100. I left the best stuff off this list. A social poker face is the key to wisdom. :)
Saturday (2/3) was the 5th anniversary of my mom’s death. Coincidentally, it was also the 4th anniversary of my dad’s death. (Mom had Lupus that gave way to Leukemia and my dad suffered a heart attack.) I tell myself that when the calendar came full circle and my dad realized that the years would all just be duplicates of the one before- without my mother – his heart gave up.
A Mama’s boy through and through, the loss is still challenging. I still have pictures of her on my desk and on my dresser, and I find myself staring at them from time to time, allowing my mind to let her move just enough to allow the photos to come alive. In the one where my brother and I are in our Christmas pj’s, sitting on her lap in the late 70’s, I see her hands pull us in closer as the photo gets snapped. In the one where she and my dad are smiling on our back porch, I see her eye squint a little because the flash never fails to catch her off guard. I still have dreams where she tells me that the kids are growing nicely and that she misses getting to visit with Ellie. I appreciate the short visit, and usually just find my way over to one of her pictures to watch them move again.
So it’s been five years since Mom died. And I struggle to find the perfect adverb to describe how much life changed. Catastrophically? Drastically? Suddenly? Thankfully? Finally? On this 5 year anniversary, I thought it’d be helpful for me to make a list of the things I’ve learned since she died and life changed as it did. And although I’m sharing these in a public forum, I have no delusions about them being universal.
1. Overwhelming stress forces man into the deepest recesses of himself. Job loss, death in the family, divorce, etc all work like a mine shaft to drop a man into his own well. What commodities he finds there will surprise him. I found plenty of overwhelming irresponsibility, the capability to behave in unspeakable ways, and the ability to disregard rational thought. At the same time, in the darkness, I met up with Paul- who sang while imprisoned – who shared his own struggles with me and called them a blessing – who reminded me that victory is sweet when the struggle is severe.
2. This, too, will pass. It has become the great equalizer. Knowing this: regardless of the season, another one is knocking on the door has been a source of strength as well as a healthy dose of reality. When we had no money, it passed. When we had so many questions, they were satisfied. When we had need, it was met. When we feared for our future, it came- and we were still in it! On the other hand, I’m reminded of my parents’ spending habits. My dad was an engineer and in sales. If you’ve ever eaten a Frito Lay product (my guess is that you have), it probably ran across a series of conveyor belts that my dad designed and sold to them for their Dallas plant. And when he did jobs for Frito Lay and Coca Cola, we were mafia rich and we lived as such. However, when those jobs didn’t materialize for a year, we had very very little. And after all the years of living with whiplash economics, my folks never prepared for the downtimes. If only I’d been wise enough to look at my folks when we had money and said, Mom, Dad, this too will pass. Keep your eyes on the calendar when things suck, keep your eyes on your appetite when things are good.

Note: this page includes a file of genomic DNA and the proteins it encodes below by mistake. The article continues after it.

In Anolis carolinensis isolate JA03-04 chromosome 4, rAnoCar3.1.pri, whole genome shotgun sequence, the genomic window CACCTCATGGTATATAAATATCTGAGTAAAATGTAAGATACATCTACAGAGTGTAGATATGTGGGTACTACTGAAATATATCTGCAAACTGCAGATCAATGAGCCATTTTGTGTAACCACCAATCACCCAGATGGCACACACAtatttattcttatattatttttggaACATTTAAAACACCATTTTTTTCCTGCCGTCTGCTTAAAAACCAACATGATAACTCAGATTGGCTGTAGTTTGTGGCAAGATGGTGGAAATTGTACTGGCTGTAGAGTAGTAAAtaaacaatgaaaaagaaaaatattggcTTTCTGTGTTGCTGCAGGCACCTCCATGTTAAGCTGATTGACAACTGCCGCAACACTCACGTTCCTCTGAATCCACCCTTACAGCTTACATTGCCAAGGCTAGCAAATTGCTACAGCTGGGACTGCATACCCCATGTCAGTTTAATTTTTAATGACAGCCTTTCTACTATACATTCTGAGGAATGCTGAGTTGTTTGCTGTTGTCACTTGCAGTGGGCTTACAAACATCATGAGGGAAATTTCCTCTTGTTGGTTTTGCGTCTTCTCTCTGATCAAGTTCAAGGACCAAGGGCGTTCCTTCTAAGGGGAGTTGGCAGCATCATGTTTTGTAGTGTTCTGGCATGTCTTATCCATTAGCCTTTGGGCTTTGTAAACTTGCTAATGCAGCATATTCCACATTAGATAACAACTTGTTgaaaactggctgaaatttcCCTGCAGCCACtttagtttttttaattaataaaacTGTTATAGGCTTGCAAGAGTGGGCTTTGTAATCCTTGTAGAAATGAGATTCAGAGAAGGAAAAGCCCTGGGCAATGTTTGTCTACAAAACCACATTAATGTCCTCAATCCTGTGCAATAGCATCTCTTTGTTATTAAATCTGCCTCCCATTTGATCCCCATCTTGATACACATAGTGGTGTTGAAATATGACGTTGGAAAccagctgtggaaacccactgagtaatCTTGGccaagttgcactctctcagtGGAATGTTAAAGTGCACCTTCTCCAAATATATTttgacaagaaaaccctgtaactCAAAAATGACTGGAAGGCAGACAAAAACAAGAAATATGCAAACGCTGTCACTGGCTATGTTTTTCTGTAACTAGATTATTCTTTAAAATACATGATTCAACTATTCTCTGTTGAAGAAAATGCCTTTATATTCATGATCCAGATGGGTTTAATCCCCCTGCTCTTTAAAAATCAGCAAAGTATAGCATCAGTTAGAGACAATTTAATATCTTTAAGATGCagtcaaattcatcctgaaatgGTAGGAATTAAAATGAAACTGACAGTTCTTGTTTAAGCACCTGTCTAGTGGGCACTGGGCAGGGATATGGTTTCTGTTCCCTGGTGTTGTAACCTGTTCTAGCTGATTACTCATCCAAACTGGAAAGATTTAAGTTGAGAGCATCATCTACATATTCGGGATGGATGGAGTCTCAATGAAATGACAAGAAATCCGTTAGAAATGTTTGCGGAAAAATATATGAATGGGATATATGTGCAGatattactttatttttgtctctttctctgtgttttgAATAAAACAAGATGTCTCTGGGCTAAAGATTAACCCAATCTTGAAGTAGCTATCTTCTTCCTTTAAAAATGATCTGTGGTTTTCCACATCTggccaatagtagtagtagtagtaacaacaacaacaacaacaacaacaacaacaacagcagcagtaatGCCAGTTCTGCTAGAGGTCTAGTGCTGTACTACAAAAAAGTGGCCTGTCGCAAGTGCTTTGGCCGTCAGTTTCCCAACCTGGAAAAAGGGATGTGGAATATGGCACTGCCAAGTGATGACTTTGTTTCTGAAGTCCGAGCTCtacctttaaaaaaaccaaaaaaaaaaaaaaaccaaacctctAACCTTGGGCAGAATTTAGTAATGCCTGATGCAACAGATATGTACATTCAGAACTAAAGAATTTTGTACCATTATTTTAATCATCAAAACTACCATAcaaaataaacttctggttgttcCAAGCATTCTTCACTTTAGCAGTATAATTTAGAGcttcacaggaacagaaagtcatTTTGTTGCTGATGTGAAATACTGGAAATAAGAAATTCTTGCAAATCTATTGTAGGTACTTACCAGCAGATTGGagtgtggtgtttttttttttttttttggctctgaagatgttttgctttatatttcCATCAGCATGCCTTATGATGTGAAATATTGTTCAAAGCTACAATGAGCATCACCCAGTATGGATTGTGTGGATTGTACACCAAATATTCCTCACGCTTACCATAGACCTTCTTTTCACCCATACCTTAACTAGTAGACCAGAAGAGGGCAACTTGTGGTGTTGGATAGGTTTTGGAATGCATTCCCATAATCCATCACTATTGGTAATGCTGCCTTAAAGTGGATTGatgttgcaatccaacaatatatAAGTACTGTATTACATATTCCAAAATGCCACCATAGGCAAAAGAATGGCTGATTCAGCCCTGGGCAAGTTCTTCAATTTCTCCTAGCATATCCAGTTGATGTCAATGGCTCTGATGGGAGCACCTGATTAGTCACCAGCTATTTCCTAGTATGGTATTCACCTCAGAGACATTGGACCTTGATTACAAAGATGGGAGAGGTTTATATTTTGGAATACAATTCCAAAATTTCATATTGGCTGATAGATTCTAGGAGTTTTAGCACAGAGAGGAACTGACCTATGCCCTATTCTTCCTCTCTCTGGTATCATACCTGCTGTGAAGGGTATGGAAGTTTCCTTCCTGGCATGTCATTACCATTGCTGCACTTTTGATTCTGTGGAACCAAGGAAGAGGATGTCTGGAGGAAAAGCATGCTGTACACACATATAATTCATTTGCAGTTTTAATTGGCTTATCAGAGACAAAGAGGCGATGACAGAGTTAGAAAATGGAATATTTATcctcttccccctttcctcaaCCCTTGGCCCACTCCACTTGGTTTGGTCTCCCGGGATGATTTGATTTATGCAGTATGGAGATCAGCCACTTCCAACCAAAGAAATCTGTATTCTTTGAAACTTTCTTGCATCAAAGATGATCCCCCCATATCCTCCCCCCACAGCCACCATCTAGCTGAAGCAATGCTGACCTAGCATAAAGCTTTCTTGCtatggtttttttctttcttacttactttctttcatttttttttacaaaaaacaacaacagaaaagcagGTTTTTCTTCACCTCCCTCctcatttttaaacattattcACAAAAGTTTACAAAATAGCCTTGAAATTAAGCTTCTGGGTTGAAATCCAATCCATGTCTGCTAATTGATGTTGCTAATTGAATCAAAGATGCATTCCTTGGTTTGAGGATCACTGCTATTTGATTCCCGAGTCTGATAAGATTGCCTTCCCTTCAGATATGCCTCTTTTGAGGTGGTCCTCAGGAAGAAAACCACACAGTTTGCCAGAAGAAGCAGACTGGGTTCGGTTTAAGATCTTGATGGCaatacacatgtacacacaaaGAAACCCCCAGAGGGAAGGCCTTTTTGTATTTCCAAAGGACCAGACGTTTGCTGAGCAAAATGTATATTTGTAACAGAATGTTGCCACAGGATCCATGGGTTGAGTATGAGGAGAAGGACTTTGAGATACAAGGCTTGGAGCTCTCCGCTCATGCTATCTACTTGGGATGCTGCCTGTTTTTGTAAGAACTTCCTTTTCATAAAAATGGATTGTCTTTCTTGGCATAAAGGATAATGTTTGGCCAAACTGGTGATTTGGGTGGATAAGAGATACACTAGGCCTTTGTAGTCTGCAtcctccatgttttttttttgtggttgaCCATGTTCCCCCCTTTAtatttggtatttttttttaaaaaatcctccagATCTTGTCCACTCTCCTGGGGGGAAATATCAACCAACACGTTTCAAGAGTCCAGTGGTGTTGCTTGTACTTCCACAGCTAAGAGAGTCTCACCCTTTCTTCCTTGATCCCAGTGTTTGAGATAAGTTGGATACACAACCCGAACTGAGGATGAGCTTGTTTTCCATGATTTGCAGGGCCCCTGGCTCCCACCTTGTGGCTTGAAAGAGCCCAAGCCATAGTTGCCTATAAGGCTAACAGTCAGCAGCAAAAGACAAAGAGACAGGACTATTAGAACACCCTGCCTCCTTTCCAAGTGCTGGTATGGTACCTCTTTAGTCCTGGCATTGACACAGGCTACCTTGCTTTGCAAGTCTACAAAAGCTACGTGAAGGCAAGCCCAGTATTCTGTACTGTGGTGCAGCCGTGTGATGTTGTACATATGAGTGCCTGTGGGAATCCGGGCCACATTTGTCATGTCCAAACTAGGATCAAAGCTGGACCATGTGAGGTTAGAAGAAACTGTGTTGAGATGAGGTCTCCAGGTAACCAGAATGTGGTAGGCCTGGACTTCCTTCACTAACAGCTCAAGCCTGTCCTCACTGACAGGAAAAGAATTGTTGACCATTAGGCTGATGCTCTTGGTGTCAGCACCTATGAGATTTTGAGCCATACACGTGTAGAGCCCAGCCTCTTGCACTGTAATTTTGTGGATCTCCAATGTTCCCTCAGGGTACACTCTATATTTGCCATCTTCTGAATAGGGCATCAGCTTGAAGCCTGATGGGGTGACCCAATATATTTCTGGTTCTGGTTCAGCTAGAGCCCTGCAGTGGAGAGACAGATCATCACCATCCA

3. Ferris Bueller was right. Life moves pretty fast, and if you don’t stop to look around once in a while, you just might miss it. 5 years ago, I was in a totally different career. There was something that I loved about it- something that made me better than others, but that something was such a small piece of the job. In actuality, I was miserable but I’d latched on to a sliver of something so much larger. It was like becoming a pilot because I liked the smell of the jetway. I have found myself to be infinitely more happy when I take inventory of the aspects of my life where I suffer the flight because it’s bookended with jetways. When my folks died, up was down and down was up. Work became pure misery. I left that job and went through a string of other jobs, each one training me to take inventory of the things that I loved and the things that I tolerated. I was a construction worker, a guitar player, a handyman, a painter, a graphic designer, a consultant, a charity case, a social worker, a bum. All in the first year. (see #’s 1 and 2) I started to get a better idea of what it was that I loved about work (and ultimately about myself) and found a way to spend the lion’s share of time in the jetways and very little time suffering through the flights. Which leads me to…